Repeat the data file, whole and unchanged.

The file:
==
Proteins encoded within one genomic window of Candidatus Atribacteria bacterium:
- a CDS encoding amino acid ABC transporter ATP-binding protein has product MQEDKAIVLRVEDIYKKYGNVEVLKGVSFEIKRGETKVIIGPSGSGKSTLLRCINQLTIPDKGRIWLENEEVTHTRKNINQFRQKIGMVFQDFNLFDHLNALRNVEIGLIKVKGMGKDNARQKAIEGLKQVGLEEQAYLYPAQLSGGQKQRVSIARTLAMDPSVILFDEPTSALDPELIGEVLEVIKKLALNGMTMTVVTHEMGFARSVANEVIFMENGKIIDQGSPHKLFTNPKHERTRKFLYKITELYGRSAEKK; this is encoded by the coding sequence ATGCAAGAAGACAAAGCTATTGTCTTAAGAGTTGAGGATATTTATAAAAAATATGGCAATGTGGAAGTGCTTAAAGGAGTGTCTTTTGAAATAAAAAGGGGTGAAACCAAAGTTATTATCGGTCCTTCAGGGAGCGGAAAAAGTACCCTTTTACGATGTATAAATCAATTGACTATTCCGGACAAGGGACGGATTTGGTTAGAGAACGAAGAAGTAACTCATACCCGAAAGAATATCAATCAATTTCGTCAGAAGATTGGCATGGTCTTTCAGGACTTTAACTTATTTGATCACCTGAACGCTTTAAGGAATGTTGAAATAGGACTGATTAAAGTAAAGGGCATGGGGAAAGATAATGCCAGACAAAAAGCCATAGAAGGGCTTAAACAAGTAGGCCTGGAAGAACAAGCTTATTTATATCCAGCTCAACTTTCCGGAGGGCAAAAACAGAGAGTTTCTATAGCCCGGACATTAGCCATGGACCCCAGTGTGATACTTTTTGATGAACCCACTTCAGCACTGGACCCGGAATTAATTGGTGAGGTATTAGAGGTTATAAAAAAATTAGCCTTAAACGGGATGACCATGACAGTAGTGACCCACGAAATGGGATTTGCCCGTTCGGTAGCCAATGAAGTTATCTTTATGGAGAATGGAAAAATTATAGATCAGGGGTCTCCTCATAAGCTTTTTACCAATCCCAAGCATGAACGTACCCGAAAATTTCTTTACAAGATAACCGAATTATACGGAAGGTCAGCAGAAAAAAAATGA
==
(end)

Proteins encoded within one genomic window of Candidatus Atribacteria bacterium:
- a CDS encoding amino acid ABC transporter ATP-binding protein has product MQEDKAIVLRVEDIYKKYGNVEVLKGVSFEIKRGETKVIIGPSGSGKSTLLRCINQLTIPDKGRIWLENEEVTHTRKNINQFRQKIGMVFQDFNLFDHLNALRNVEIGLIKVKGMGKDNARQKAIEGLKQVGLEEQAYLYPAQLSGGQKQRVSIARTLAMDPSVILFDEPTSALDPELIGEVLEVIKKLALNGMTMTVVTHEMGFARSVANEVIFMENGKIIDQGSPHKLFTNPKHERTRKFLYKITELYGRSAEKK; this is encoded by the coding sequence ATGCAAGAAGACAAAGCTATTGTCTTAAGAGTTGAGGATATTTATAAAAAATATGGCAATGTGGAAGTGCTTAAAGGAGTGTCTTTTGAAATAAAAAGGGGTGAAACCAAAGTTATTATCGGTCCTTCAGGGAGCGGAAAAAGTACCCTTTTACGATGTATAAATCAATTGACTATTCCGGACAAGGGACGGATTTGGTTAGAGAACGAAGAAGTAACTCATACCCGAAAGAATATCAATCAATTTCGTCAGAAGATTGGCATGGTCTTTCAGGACTTTAACTTATTTGATCACCTGAACGCTTTAAGGAATGTTGAAATAGGACTGATTAAAGTAAAGGGCATGGGGAAAGATAATGCCAGACAAAAAGCCATAGAAGGGCTTAAACAAGTAGGCCTGGAAGAACAAGCTTATTTATATCCAGCTCAACTTTCCGGAGGGCAAAAACAGAGAGTTTCTATAGCCCGGACATTAGCCATGGACCCCAGTGTGATACTTTTTGATGAACCCACTTCAGCACTGGACCCGGAATTAATTGGTGAGGTATTAGAGGTTATAAAAAAATTAGCCTTAAACGGGATGACCATGACAGTAGTGACCCACGAAATGGGATTTGCCCGTTCGGTAGCCAATGAAGTTATCTTTATGGAGAATGGAAAAATTATAGATCAGGGGTCTCCTCATAAGCTTTTTACCAATCCCAAGCATGAACGTACCCGAAAATTTCTTTACAAGATAACCGAATTATACGGAAGGTCAGCAGAAAAAAAATGA